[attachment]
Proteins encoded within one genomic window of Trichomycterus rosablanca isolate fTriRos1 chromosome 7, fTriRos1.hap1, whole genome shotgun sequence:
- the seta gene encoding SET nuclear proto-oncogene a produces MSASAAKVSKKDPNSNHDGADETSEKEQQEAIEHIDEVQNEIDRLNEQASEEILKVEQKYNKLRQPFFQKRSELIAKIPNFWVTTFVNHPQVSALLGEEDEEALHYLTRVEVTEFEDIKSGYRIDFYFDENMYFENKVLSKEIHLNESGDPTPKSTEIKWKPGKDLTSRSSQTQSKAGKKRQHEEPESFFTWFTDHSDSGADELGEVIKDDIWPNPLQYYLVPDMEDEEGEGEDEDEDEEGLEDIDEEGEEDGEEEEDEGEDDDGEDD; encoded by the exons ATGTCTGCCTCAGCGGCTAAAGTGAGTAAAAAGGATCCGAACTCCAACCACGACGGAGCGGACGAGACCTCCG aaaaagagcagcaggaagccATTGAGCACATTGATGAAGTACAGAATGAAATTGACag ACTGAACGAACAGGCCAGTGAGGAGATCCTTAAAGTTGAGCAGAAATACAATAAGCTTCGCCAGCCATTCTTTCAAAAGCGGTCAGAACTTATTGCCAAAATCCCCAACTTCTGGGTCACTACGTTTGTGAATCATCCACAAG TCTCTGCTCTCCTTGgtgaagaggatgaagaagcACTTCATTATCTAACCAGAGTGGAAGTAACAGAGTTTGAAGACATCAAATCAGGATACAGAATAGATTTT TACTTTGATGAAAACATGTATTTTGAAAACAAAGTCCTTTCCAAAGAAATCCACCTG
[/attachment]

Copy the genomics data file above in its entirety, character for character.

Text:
Proteins encoded within one genomic window of Trichomycterus rosablanca isolate fTriRos1 chromosome 7, fTriRos1.hap1, whole genome shotgun sequence:
- the seta gene encoding SET nuclear proto-oncogene a produces MSASAAKVSKKDPNSNHDGADETSEKEQQEAIEHIDEVQNEIDRLNEQASEEILKVEQKYNKLRQPFFQKRSELIAKIPNFWVTTFVNHPQVSALLGEEDEEALHYLTRVEVTEFEDIKSGYRIDFYFDENMYFENKVLSKEIHLNESGDPTPKSTEIKWKPGKDLTSRSSQTQSKAGKKRQHEEPESFFTWFTDHSDSGADELGEVIKDDIWPNPLQYYLVPDMEDEEGEGEDEDEDEEGLEDIDEEGEEDGEEEEDEGEDDDGEDD; encoded by the exons ATGTCTGCCTCAGCGGCTAAAGTGAGTAAAAAGGATCCGAACTCCAACCACGACGGAGCGGACGAGACCTCCG aaaaagagcagcaggaagccATTGAGCACATTGATGAAGTACAGAATGAAATTGACag ACTGAACGAACAGGCCAGTGAGGAGATCCTTAAAGTTGAGCAGAAATACAATAAGCTTCGCCAGCCATTCTTTCAAAAGCGGTCAGAACTTATTGCCAAAATCCCCAACTTCTGGGTCACTACGTTTGTGAATCATCCACAAG TCTCTGCTCTCCTTGgtgaagaggatgaagaagcACTTCATTATCTAACCAGAGTGGAAGTAACAGAGTTTGAAGACATCAAATCAGGATACAGAATAGATTTT TACTTTGATGAAAACATGTATTTTGAAAACAAAGTCCTTTCCAAAGAAATCCACCTG